From the beginning of this roads foundation, it had been of the utmost importance, being a gateway through the wilderness for settlers to their future western homes beyond, as well as a strategic military thoroughfare. “It was the route of young Washington… in command as military instructor, etc., of the militia for the northwestern counties of Virginia” (Report… 53), and it was additionally partly traveled by General Braddock and his troops on their way to Fort Duquesne.

It was four years after the foundation of this road that David Morgan, of which Dale Payne wrote of in his Biographical Sketches of the Pioneers, “became one of the earliest pioneers to explore the region of the Monongahela River” (115). It was in 1747 that David, along with Jacob Prickett, Nathaniel Springer, John Snodgrass, and Pharaoh Ryley “assembled on the Cacapon River at Capt. James Coddy’s Fort, to await word from Lawrence Washington and Mr. Cresap before proceeding on an expedition to locate land for Mr. Washington and Company” (Payne 115). Lawrence was the elder half-brother of George Washington, who was, as Joseph Ellis wrote in His Excellency, “a surrogate father” (9) for the future first president.

The party set out to pay visit to Charles Poke, the famous Indian trader who was then living along the South Branch of the Potomac River, and who too, with David, was at Captain Samuel Brady’s funeral. Poke had been one of the earliest traders to penetrate the seemingly endless wilderness of western Virginia and Pennsylvania, and David’s party were hoping to interview Charles in regards to the whereabouts of Traders Track Road. Although Poke was not at home at the time of their arrival, his wife was able to give them the information needed for their journey.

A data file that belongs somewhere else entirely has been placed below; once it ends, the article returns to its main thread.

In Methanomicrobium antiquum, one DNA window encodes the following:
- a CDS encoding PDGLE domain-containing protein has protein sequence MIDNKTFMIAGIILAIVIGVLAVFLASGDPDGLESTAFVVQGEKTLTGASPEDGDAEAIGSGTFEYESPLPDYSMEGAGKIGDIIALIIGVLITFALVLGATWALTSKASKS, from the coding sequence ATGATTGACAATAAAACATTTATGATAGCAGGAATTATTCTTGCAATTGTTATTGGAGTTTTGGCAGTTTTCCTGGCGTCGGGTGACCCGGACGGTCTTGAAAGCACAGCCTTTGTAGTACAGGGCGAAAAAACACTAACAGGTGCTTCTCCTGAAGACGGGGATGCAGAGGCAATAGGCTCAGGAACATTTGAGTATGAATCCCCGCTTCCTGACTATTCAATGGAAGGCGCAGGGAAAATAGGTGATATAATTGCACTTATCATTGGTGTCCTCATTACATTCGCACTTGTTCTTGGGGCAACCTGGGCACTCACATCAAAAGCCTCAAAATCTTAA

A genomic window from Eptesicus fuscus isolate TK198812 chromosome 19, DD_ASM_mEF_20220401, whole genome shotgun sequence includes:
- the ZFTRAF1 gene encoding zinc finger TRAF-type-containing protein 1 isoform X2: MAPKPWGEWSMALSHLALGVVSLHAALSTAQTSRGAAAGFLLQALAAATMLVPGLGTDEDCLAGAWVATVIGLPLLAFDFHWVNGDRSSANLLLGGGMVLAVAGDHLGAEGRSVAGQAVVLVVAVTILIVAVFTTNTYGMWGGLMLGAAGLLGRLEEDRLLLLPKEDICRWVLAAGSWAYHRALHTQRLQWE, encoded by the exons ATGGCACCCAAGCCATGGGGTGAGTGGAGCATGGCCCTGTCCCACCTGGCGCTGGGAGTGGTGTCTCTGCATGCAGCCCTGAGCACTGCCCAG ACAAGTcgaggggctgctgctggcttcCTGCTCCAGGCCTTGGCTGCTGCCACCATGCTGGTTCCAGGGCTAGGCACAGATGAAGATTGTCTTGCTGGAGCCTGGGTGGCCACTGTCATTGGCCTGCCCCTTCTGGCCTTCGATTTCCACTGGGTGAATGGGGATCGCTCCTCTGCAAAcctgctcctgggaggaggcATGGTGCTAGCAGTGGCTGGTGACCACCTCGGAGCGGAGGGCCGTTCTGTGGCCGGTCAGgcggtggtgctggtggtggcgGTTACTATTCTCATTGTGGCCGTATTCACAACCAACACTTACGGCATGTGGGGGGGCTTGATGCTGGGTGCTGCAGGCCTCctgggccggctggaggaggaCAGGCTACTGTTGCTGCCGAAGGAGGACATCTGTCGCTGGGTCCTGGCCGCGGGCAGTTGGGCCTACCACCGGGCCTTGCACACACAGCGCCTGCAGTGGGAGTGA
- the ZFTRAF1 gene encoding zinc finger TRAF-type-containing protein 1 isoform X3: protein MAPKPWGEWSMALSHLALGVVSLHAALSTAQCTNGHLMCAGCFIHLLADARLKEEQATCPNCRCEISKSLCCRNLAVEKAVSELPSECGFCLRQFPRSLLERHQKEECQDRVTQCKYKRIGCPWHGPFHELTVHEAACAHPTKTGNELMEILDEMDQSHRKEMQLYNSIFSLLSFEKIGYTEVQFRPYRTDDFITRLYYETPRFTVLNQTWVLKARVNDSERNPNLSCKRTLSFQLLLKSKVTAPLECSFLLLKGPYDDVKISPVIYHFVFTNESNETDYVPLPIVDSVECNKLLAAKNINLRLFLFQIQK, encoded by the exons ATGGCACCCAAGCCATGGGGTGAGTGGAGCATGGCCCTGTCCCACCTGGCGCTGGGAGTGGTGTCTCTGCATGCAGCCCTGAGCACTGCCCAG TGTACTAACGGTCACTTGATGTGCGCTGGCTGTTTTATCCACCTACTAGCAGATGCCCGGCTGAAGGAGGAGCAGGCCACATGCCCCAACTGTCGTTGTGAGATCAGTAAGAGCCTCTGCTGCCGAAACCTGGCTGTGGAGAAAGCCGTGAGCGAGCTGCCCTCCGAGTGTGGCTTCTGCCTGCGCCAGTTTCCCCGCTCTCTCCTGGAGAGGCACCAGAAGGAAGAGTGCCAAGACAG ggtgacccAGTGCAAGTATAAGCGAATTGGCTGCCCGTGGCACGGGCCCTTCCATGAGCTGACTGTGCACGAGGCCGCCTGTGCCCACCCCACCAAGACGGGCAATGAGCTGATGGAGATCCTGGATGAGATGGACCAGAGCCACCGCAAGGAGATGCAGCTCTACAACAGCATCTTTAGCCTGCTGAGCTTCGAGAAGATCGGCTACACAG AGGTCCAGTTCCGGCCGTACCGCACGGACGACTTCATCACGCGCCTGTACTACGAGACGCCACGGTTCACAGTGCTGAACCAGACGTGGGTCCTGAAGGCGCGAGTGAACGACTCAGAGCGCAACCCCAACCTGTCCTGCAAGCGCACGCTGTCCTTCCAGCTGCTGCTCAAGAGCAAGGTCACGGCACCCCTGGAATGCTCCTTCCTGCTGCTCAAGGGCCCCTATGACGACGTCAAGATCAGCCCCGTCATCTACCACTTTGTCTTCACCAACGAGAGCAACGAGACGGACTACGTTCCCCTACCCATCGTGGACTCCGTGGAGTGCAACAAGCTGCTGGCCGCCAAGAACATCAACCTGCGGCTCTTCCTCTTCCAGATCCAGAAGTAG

In early May, the group had reached the forks of the Cheat River, where they “remained until about the middle part of June, exploring up and down the Monongahela” (Payne 115). It was here that they encountered the Mingo Chief, Guyasuta, who with eight warriors, befriended the young surveyors. This is the chief told of in Story of Old Allegheny City, whom “George Washington once called the ‘Great Hunter’” (3). Tradition has it that Jacob Prickett inquired from Guyasuta the name of a nearby stream, and after the chief declared that it had no name, Prickett claimed the stream in Guyasuta’s honor. It became known as “Guyasuta Creek for many years” (Payne 115), though eventually gave rise to the name Ten Mile. It is additionally ironic to note that later Guyasuta would come to play a role in the defeat of General Braddock’s 1755 expedition, of which both David and Jacob Prickett were soldiers, and it was there that Keziah Shearer, a daughter of Henry Batten’s, had claimed that David received “a big scar on his cheek from the fighting” (Payne 121).